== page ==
Trio by Sue Gee
|Trio by Sue Gee|
|Category: Historical Fiction|
|Reviewer: Rebecca Foster|
|Summary: Sue Gee's tenth novel is a sensitive portrait of life's transience and the things that give us purpose. In the late 1930s, a widowed history teacher in Northumberland finds a new lease on life when he falls for one of the members of a local trio of musicians.|
|Buy? Yes||Borrow? Yes|
|Pages: 320||Date: April 2016|
|Publisher: Salt Publishing|
In the winter of 1936, Steven Coulter's wife, Margaret, dies of tuberculosis, leaving their Northumberland cottage cold and empty. His work as a history teacher at Kirkhoughton Boys' School isn't enough to distract him from his grief; he spends his long evenings writing letters to Margaret. Gradually, though, as spring arrives he starts to take an interest in other things. His colleague Frank Embleton invites him to a performance by the Hepplewick Trio: Frank's sister Diana on cello; pianist Margot Heslop, whose mother died when she was young and who looks after her father, a coal mine manager, at Hepplewick Hall; and their friend George Liddell, the violinist and leader, who is a Royal College of Music graduate.
Margot starts teaching piano at the school and invites Steven over to the Hall for tea. Their friendship slowly transforms into an old-fashioned romance. All the while, though, outside events keep intruding. Hitler marches into Austria and Frank becomes consumed by politics – eventually, inspired by George Orwell, leaving for Spain to fight in the Civil War.
Gee does a wonderful job of contrasting momentous world events and idyllic village life. Northumberland isn't a common setting for fiction, so its moors, churches and country homes are particularly atmospheric here. Margot and Steven's trip to Lindisfarne is another highlight in this respect. My favourite passages of the book are descriptive ones, often comprised of short, evocative phrases:
'Spring at Hepplewick. Just the first hint of it, still early March, but the buds on the shaggy forsythia at the door were a sharp fresh green. Rain in the night, in pools on the flagstones, gleaming; the first pale sun filtered through the dense wet branches of the cedar into the shady drawing room, striking marble mantelpiece, brass fender, upraised piano lid.'
I also loved the banter between the musicians, with George's cynicism a particular highlight:
'He [George] walked down the aisle with his violin case and stood in the middle, breathing in the scent of primroses and prayer books, candle wax and cold stone. 'Gorgeous. If you could bottle Anglicanism you'd make a fortune. I don't believe a word of it, but oh, how it soothes the soul.' '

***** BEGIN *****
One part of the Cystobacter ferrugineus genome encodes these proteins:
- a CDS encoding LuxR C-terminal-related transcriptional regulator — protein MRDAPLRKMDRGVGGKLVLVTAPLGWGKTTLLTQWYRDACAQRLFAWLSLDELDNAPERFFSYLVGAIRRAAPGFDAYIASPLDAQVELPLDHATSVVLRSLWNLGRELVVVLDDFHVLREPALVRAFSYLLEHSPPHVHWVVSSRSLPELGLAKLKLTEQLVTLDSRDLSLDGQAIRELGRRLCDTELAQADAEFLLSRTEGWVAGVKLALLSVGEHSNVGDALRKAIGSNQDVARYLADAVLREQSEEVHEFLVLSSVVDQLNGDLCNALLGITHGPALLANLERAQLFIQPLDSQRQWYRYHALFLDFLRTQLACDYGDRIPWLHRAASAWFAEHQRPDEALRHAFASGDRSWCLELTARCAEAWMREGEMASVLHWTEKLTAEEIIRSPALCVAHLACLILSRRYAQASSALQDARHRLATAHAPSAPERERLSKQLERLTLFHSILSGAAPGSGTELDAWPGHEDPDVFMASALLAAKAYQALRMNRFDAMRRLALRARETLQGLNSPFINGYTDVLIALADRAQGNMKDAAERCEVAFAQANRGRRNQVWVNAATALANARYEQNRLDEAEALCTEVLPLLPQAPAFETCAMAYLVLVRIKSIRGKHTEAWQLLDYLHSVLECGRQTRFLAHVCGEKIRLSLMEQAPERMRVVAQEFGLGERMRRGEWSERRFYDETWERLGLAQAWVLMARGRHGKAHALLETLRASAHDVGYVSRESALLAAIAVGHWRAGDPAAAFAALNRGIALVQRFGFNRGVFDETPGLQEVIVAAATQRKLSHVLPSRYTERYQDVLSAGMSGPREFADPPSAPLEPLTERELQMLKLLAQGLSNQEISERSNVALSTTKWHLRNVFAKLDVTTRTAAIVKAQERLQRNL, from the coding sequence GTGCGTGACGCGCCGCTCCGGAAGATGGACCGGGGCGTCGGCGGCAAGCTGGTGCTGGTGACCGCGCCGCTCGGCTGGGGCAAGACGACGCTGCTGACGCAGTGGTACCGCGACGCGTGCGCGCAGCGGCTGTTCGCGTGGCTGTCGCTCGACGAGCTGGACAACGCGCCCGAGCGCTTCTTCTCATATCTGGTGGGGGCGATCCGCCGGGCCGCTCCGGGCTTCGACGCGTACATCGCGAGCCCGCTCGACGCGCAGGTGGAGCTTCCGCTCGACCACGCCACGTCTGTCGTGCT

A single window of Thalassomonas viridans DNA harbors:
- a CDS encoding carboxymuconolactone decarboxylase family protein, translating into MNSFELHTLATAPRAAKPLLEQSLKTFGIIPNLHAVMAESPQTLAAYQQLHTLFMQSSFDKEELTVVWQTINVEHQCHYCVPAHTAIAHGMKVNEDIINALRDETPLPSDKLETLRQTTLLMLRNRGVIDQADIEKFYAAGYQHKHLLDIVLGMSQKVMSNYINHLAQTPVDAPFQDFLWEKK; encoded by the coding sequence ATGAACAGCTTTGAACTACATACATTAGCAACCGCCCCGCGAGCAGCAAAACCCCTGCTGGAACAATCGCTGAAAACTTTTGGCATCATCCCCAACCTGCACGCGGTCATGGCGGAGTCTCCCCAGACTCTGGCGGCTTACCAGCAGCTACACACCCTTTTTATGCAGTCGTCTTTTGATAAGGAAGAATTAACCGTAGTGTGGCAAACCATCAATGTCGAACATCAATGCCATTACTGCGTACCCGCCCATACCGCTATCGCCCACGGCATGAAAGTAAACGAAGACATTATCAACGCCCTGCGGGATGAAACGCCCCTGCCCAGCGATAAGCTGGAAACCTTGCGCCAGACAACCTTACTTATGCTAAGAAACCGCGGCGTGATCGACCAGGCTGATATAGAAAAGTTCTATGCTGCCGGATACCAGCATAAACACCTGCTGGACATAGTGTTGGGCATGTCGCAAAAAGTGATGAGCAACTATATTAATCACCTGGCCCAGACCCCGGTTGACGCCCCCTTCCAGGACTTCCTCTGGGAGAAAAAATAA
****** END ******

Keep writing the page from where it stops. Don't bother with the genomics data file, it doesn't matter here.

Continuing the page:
The novel has a reasonably simple plot. We delve into the past to discover each main character's backstory and some unexpected romantic entanglements, but in the 1930s storyline there aren't a lot of subplots to distract from the main action. I was reminded in places of Downton Abbey: the grand hall and its village surroundings, the build-up to war, the characters you come to love and cheer for. However, I was less than convinced of the necessity of a short final section set in the present. Steven and Margot’s children, now grandparents themselves, meet in Northumberland for Christmas and are dismayed to find it changed. I suppose Gee is attempting to depict the transience of life and the way the present fails to live up to our memory: 'in the great hush of the past probably nothing was as you'd imagined it to be … there would always be something forgotten, or misremembered, or untold.'
The novel explores the things that make life worth living even in the shadow of death: love, family, and, yes, music. 'Music is the only thing that matters,' Diana declares at one point.
Gee is almost certainly less well known than she should be after ten novels and a short story collection; fans of Rose Tremain, Tessa Hadley or Kate Atkinson (or of Downton Abbey) should not hesitate to give Trio or another of her novels a try.
Further reading suggestion: You might try The Past by Tessa Hadley or A God in Ruins by Kate Atkinson. We have also reviewed Sue Gee's short story collection, Last Fling. Homage to Catalonia by George Orwell is a seminal work about the Spanish Civil War.
You can read more book reviews or buy Trio by Sue Gee at Amazon.co.uk.
You can read more book reviews or buy Trio by Sue Gee at Amazon.com.
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